What about existing premises?
Just because staffers haven’t been present doesn’t mean their desks have been gathering dust. At Ogilvy and Wunderman Thompson, the interiors of their formerly deserted offices have been reimagined with modular furniture.
Fiona Gordon, Ogilvy UK chief executive, explains that the agency used remote working as an opportunity to get some building work done at Sea Containers House, WPP and Ogilvy’s mothership on the Thames. ”We’ve made a new space on our first floor, which we call The Yolk, which is a modular space.
”You can create the space you want ... you can make it into an amphitheater or you can make small workspaces. You can use it for workshops, tissue sessions, talks.”
As well as creating new facilities from existing space, she says it should provoke more meaningful office work. ”It means when you do come to the office, you’re not just sitting on Microsoft Teams all day – you’re actually interacting with people and doing with a benefit to being together.”
At Wunderman Thompson, UK chief exec Pip Hulbert says the agency has put much of its furniture on castors, with a similar aim in mind. Office spaces can now be rearranged at a moment’s notice, allowing for a more flexible approach to the workspace.
”I know we’re not gonna win any sort of great thinking prizes for that. But what it does mean is that we can change space really, really quickly,” she explains. ”If you need it to be a meeting, or you need it to be a pitch room, everything can just be moved around quite quickly. I can’t tell you how effective that is.”
At the same time, its premises are now better equipped to accommodate hybrid teams, with additional soundproofing added to meeting rooms (so video conferences don’t lead to noise pollution in the rest of the office).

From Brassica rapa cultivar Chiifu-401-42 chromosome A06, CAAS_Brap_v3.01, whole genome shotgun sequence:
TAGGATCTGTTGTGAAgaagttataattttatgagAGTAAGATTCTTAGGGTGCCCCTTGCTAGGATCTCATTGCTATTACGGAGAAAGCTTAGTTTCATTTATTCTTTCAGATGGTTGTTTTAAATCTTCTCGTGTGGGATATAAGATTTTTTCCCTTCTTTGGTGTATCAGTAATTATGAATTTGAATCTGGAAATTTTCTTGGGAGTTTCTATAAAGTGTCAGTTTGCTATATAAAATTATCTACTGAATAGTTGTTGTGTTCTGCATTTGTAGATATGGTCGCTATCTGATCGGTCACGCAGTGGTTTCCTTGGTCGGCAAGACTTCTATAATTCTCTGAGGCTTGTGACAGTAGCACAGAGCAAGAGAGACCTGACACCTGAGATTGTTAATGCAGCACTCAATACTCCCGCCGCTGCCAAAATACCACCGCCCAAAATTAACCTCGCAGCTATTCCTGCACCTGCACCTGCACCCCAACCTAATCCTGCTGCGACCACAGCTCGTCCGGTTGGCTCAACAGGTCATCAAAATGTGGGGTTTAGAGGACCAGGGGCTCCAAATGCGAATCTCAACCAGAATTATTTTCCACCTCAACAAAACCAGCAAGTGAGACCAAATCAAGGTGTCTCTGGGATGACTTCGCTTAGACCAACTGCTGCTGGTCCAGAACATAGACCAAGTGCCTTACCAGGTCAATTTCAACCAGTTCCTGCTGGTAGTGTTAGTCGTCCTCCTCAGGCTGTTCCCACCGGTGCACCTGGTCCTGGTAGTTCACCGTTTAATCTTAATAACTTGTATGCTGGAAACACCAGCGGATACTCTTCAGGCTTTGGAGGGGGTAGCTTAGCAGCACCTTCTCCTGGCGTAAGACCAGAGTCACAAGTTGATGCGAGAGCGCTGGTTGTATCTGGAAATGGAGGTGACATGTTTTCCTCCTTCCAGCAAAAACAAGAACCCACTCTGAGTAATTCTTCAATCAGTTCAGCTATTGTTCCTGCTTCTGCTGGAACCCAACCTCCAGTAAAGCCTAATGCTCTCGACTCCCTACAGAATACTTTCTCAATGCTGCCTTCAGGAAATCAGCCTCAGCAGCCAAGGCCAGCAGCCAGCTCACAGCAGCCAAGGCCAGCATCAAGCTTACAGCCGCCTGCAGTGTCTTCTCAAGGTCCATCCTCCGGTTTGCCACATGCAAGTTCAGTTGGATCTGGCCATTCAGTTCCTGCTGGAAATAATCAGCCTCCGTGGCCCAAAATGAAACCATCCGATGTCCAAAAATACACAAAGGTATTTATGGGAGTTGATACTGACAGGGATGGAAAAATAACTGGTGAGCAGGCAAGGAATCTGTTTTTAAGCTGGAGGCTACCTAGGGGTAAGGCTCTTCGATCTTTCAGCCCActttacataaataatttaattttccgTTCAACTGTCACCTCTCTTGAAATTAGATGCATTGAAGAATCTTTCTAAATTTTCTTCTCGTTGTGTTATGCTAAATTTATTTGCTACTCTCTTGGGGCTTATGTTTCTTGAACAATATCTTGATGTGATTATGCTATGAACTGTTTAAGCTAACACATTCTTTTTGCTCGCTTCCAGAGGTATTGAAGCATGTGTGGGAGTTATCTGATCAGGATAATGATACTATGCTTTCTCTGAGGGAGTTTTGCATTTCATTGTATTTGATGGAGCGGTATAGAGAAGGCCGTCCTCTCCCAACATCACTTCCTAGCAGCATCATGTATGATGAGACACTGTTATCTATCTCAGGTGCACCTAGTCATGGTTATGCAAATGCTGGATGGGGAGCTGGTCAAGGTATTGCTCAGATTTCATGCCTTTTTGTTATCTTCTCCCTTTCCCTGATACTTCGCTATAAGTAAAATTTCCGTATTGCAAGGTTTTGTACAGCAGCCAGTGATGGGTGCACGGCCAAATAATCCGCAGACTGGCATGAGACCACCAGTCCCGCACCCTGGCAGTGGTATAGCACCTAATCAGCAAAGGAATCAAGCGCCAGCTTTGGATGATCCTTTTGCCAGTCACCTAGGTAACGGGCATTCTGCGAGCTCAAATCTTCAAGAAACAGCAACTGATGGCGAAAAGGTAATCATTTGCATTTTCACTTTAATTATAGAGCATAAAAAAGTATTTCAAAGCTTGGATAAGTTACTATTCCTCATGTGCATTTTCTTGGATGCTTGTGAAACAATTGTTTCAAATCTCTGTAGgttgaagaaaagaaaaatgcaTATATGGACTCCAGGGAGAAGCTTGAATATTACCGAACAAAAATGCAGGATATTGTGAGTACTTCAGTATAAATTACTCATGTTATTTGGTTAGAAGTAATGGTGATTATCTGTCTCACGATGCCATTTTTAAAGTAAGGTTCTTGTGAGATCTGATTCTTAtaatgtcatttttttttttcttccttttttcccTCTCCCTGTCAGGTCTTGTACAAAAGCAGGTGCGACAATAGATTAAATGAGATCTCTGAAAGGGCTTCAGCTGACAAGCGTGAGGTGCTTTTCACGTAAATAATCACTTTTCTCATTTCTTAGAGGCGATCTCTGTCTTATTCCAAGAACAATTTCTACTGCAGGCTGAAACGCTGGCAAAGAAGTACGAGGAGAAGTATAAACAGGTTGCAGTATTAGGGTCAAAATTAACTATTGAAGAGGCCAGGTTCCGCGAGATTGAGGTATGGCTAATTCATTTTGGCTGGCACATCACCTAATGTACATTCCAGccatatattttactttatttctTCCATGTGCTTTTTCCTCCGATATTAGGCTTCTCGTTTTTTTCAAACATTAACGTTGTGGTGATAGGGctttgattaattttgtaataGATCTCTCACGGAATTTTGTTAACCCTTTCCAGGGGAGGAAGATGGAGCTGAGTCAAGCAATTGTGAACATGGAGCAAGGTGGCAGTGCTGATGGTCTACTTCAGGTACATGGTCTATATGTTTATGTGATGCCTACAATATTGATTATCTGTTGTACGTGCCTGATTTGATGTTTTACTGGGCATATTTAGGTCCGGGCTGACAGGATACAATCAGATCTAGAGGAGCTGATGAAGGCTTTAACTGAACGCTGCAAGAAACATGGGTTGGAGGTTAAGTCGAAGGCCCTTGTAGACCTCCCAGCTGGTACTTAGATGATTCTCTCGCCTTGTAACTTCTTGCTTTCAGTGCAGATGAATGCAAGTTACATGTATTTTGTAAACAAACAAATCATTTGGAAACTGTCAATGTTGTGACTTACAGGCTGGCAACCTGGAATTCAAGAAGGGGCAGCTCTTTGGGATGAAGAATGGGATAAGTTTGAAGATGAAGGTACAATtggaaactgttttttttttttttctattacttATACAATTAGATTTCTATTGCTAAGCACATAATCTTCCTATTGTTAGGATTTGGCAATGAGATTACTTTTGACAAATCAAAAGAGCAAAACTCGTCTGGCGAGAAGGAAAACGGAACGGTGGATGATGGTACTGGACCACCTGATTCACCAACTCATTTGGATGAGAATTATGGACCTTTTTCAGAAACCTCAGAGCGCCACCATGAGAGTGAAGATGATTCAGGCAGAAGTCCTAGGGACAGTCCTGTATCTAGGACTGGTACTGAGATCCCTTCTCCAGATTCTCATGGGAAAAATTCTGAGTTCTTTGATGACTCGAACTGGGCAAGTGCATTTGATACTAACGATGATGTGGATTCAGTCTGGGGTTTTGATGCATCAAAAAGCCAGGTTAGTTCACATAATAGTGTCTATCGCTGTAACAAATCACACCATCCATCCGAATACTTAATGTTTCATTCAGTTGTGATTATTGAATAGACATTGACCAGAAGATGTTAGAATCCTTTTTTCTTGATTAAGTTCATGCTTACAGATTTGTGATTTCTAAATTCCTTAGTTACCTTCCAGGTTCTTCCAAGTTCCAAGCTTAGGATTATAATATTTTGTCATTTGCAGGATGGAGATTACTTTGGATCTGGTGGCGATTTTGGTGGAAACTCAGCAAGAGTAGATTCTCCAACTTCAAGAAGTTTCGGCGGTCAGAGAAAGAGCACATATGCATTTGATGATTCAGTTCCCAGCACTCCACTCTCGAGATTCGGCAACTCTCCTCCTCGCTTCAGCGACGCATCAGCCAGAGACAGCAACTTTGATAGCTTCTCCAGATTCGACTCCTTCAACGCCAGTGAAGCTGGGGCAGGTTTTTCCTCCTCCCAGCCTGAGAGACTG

What about regional offices?
What about opening new offices altogether? Opening an outpost in a new market is still a powerful way for marketing businesses to expand in regional markets.
When sports marketing specialists Wasserman opened a new office in Düsseldorf recently – its first in Germany – it opted for a serviced office to cut costs and support the small team it has in the territory. Lenah Ueltzen-Gabell, managing director EMEA at Wasserman, says a presence in the financial center was important because ”the area is full of great local talent to tap into”.
She says: ”It is also convenient to mobilize across Europe, and demonstrates a key strategic moment in our pan-European growth.”
Still, it’s limiting investment – reflecting a leaner approach to real estate. ”We don’t want to be investing time and money on our overheads when this resource can be better spent on our clients,” says Ueltzen-Gabell.
In stark contrast, WPP’s Mark Read recently cut the ribbon on a new ’campus’ in Milan, designed by the holding company’s architecture practice BDG Architecture + Design to accommodate 35 agencies and 2,000 staff.
At 27,000 square meters and taller than the famous Duomo di Milano, it’s a major investment.
Questions of architecture and furniture design aside, it’s likely that hybrid work arrangements will still be the biggest change to the office. Despite the cash ploughed into their respective building projects, neither WPP nor IPG Mediabrands expect to see their offices packed with eager executives.
WPP plans to have a 70-30 split between office workers and remote staff at its new Milan location. And at IPG, Morris says: ”Our model will see staff spend half their time at The Bailey, because it brings back the joy of working together.
”Lots of people are tired of Zoom and Teams and want to be able to meet up, share ideas and get back to something approaching normality.”